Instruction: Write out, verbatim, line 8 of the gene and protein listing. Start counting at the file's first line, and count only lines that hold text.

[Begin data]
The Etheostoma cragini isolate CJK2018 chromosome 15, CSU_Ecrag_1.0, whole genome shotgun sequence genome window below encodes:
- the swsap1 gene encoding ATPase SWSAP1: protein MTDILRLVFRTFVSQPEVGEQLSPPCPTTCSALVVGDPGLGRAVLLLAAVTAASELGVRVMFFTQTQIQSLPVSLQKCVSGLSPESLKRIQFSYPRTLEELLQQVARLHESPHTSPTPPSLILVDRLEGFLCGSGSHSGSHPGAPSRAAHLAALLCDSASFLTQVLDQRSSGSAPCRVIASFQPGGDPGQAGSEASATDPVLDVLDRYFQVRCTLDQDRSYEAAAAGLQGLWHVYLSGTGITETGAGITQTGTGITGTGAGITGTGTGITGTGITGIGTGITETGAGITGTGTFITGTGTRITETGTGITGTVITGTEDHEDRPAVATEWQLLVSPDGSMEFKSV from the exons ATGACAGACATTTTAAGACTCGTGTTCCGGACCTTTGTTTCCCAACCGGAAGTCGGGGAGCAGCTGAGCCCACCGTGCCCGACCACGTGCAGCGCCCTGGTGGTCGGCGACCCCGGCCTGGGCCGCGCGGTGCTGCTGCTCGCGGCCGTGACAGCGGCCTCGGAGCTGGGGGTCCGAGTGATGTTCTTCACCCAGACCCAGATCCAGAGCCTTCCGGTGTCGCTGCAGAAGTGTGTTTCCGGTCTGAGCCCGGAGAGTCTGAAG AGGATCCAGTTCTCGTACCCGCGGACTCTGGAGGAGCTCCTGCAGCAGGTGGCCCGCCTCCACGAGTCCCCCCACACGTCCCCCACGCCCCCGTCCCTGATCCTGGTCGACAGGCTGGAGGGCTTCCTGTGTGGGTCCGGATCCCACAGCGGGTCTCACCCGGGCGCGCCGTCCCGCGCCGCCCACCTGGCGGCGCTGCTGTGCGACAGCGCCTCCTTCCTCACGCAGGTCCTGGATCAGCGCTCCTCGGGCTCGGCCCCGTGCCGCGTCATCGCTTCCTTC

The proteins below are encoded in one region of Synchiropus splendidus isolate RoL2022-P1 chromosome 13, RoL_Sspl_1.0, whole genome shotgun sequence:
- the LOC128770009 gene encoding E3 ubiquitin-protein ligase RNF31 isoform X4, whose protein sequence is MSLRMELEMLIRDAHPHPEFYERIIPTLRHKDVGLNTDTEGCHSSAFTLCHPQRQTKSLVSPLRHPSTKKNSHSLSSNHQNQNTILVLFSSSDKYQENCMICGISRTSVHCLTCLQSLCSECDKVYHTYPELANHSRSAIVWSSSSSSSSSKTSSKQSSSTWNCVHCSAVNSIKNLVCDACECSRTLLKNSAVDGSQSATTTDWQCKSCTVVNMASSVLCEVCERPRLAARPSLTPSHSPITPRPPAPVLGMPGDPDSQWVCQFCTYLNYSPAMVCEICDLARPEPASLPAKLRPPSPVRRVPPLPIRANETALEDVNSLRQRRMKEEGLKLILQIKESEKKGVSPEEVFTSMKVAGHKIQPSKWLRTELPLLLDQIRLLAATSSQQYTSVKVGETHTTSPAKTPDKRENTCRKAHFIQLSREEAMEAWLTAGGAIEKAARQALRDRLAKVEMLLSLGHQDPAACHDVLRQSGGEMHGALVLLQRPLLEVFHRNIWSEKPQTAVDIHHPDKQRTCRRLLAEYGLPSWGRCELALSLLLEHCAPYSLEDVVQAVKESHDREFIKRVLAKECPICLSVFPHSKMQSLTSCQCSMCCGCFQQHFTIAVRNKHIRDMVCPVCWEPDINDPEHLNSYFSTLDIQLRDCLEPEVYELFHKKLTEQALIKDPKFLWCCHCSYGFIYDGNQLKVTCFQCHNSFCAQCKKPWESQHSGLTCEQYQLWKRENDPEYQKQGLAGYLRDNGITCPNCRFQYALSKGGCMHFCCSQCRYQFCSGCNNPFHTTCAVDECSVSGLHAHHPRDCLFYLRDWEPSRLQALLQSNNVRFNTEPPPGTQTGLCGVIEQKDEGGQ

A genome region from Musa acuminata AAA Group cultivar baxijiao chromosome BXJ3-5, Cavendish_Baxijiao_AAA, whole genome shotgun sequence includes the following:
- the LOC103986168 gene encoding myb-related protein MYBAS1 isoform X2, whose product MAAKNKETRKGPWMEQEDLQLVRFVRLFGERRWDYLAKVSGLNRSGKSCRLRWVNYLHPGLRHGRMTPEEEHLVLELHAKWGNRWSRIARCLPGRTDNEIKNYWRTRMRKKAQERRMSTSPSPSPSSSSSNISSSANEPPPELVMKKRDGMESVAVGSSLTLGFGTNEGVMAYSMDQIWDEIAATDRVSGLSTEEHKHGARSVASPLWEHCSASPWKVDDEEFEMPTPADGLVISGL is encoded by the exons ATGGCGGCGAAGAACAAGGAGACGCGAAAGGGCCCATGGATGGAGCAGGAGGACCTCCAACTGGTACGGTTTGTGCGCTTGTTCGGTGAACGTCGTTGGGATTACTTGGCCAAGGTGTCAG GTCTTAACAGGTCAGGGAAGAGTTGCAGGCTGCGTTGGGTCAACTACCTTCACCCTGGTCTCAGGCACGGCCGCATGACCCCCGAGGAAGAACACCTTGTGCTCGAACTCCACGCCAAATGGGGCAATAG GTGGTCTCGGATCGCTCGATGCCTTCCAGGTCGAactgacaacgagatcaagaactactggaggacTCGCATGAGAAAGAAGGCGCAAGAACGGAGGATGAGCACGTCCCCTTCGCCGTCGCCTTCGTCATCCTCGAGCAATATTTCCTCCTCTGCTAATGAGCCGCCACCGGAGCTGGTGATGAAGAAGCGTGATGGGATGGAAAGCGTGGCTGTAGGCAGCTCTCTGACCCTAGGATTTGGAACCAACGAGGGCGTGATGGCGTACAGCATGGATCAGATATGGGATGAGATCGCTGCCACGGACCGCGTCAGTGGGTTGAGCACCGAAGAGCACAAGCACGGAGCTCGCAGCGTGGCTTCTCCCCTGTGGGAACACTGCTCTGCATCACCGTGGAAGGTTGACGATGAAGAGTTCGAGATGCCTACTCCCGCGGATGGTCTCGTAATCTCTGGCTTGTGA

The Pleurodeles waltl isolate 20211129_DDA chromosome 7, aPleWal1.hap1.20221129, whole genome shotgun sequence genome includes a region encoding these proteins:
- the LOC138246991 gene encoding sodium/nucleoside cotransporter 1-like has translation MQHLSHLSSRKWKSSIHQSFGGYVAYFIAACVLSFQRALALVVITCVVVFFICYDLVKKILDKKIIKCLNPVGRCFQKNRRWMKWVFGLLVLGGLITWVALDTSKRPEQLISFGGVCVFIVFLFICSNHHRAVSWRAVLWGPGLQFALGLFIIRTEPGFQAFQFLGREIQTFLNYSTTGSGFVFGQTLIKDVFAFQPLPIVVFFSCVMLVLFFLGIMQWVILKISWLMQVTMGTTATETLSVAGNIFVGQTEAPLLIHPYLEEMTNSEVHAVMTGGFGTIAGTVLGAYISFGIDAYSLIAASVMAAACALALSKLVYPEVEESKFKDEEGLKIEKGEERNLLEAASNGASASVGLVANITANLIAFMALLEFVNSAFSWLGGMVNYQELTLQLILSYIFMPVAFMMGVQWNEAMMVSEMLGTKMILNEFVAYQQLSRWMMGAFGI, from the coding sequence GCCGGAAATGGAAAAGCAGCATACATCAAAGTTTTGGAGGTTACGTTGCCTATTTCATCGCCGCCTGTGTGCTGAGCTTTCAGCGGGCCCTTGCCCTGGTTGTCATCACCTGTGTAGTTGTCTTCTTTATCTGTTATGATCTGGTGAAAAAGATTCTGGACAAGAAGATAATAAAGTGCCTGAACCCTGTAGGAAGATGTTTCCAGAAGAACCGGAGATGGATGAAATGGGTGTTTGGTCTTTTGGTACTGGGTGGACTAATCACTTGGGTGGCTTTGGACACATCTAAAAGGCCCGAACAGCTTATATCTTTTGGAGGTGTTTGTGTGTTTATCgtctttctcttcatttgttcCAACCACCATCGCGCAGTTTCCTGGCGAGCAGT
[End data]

- the LOC138246991 gene encoding sodium/nucleoside cotransporter 1-like has translation MQHLSHLSSRKWKSSIHQSFGGYVAYFIAACVLSFQRALALVVITCVVVFFICYDLVKKILDKKIIKCLNPVGRCFQKNRRWMKWVFGLLVLGGLITWVALDTSKRPEQLISFGGVCVFIVFLFICSNHHRAVSWRAVLWGPGLQFALGLFIIRTEPGFQAFQFLGREIQTFLNYSTTGSGFVFGQTLIKDVFAFQPLPIVVFFSCVMLVLFFLGIMQWVILKISWLMQVTMGTTATETLSVAGNIFVGQTEAPLLIHPYLEEMTNSEVHAVMTGGFGTIAGTVLGAYISFGIDAYSLIAASVMAAACALALSKLVYPEVEESKFKDEEGLKIEKGEERNLLEAASNGASASVGLVANITANLIAFMALLEFVNSAFSWLGGMVNYQELTLQLILSYIFMPVAFMMGVQWNEAMMVSEMLGTKMILNEFVAYQQLSRWMMGAFGI, from the coding sequence GCCGGAAATGGAAAAGCAGCATACATCAAAGTTTTGGAGGTTACGTTGCCTATTTCATCGCCGCCTGTGTGCTGAGCTTTCAGCGGGCCCTTGCCCTGGTTGTCATCACCTGTGTAGTTGTCTTCTTTATCTGTTATGATCTGGTGAAAAAGATTCTGGACAAGAAGATAATAAAGTGCCTGAACCCTGTAGGAAGATGTTTCCAGAAGAACCGGAGATGGATGAAATGGGTGTTTGGTCTTTTGGTACTGGGTGGACTAATCACTTGGGTGGCTTTGGACACATCTAAAAGGCCCGAACAGCTTATATCTTTTGGAGGTGTTTGTGTGTTTATCgtctttctcttcatttgttcCAACCACCATCGCGCAGTTTCCTGGCGAGCAGT